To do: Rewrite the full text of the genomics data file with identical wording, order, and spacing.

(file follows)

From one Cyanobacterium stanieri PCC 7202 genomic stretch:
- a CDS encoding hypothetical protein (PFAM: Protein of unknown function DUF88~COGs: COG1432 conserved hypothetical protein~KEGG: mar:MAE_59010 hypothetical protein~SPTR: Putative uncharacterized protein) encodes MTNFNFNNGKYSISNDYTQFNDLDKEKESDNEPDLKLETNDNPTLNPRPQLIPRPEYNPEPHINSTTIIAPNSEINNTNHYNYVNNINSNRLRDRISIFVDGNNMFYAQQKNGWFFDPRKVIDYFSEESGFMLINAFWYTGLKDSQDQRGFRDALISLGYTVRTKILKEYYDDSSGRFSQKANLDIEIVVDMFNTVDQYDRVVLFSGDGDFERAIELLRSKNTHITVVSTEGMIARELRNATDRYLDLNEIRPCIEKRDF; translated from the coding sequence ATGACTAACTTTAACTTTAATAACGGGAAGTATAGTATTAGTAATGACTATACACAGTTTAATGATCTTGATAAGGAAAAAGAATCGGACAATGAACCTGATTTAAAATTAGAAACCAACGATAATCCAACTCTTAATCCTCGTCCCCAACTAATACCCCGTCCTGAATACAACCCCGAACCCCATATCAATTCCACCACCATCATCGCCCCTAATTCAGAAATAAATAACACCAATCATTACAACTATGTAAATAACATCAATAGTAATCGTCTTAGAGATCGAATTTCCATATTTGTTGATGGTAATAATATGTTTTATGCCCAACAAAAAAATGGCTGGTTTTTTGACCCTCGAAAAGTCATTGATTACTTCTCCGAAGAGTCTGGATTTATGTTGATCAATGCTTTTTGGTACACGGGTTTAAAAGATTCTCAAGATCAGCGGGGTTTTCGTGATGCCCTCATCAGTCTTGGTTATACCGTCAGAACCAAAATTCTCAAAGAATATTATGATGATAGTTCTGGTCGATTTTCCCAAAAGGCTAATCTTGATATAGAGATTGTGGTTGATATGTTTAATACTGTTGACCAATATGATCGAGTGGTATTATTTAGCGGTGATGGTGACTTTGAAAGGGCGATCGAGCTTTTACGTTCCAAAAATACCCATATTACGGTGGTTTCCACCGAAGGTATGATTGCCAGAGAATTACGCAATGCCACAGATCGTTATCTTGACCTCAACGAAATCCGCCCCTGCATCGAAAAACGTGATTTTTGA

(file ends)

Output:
From one Cyanobacterium stanieri PCC 7202 genomic stretch:
- a CDS encoding hypothetical protein (PFAM: Protein of unknown function DUF88~COGs: COG1432 conserved hypothetical protein~KEGG: mar:MAE_59010 hypothetical protein~SPTR: Putative uncharacterized protein) encodes MTNFNFNNGKYSISNDYTQFNDLDKEKESDNEPDLKLETNDNPTLNPRPQLIPRPEYNPEPHINSTTIIAPNSEINNTNHYNYVNNINSNRLRDRISIFVDGNNMFYAQQKNGWFFDPRKVIDYFSEESGFMLINAFWYTGLKDSQDQRGFRDALISLGYTVRTKILKEYYDDSSGRFSQKANLDIEIVVDMFNTVDQYDRVVLFSGDGDFERAIELLRSKNTHITVVSTEGMIARELRNATDRYLDLNEIRPCIEKRDF; translated from the coding sequence ATGACTAACTTTAACTTTAATAACGGGAAGTATAGTATTAGTAATGACTATACACAGTTTAATGATCTTGATAAGGAAAAAGAATCGGACAATGAACCTGATTTAAAATTAGAAACCAACGATAATCCAACTCTTAATCCTCGTCCCCAACTAATACCCCGTCCTGAATACAACCCCGAACCCCATATCAATTCCACCACCATCATCGCCCCTAATTCAGAAATAAATAACACCAATCATTACAACTATGTAAATAACATCAATAGTAATCGTCTTAGAGATCGAATTTCCATATTTGTTGATGGTAATAATATGTTTTATGCCCAACAAAAAAATGGCTGGTTTTTTGACCCTCGAAAAGTCATTGATTACTTCTCCGAAGAGTCTGGATTTATGTTGATCAATGCTTTTTGGTACACGGGTTTAAAAGATTCTCAAGATCAGCGGGGTTTTCGTGATGCCCTCATCAGTCTTGGTTATACCGTCAGAACCAAAATTCTCAAAGAATATTATGATGATAGTTCTGGTCGATTTTCCCAAAAGGCTAATCTTGATATAGAGATTGTGGTTGATATGTTTAATACTGTTGACCAATATGATCGAGTGGTATTATTTAGCGGTGATGGTGACTTTGAAAGGGCGATCGAGCTTTTACGTTCCAAAAATACCCATATTACGGTGGTTTCCACCGAAGGTATGATTGCCAGAGAATTACGCAATGCCACAGATCGTTATCTTGACCTCAACGAAATCCGCCCCTGCATCGAAAAACGTGATTTTTGA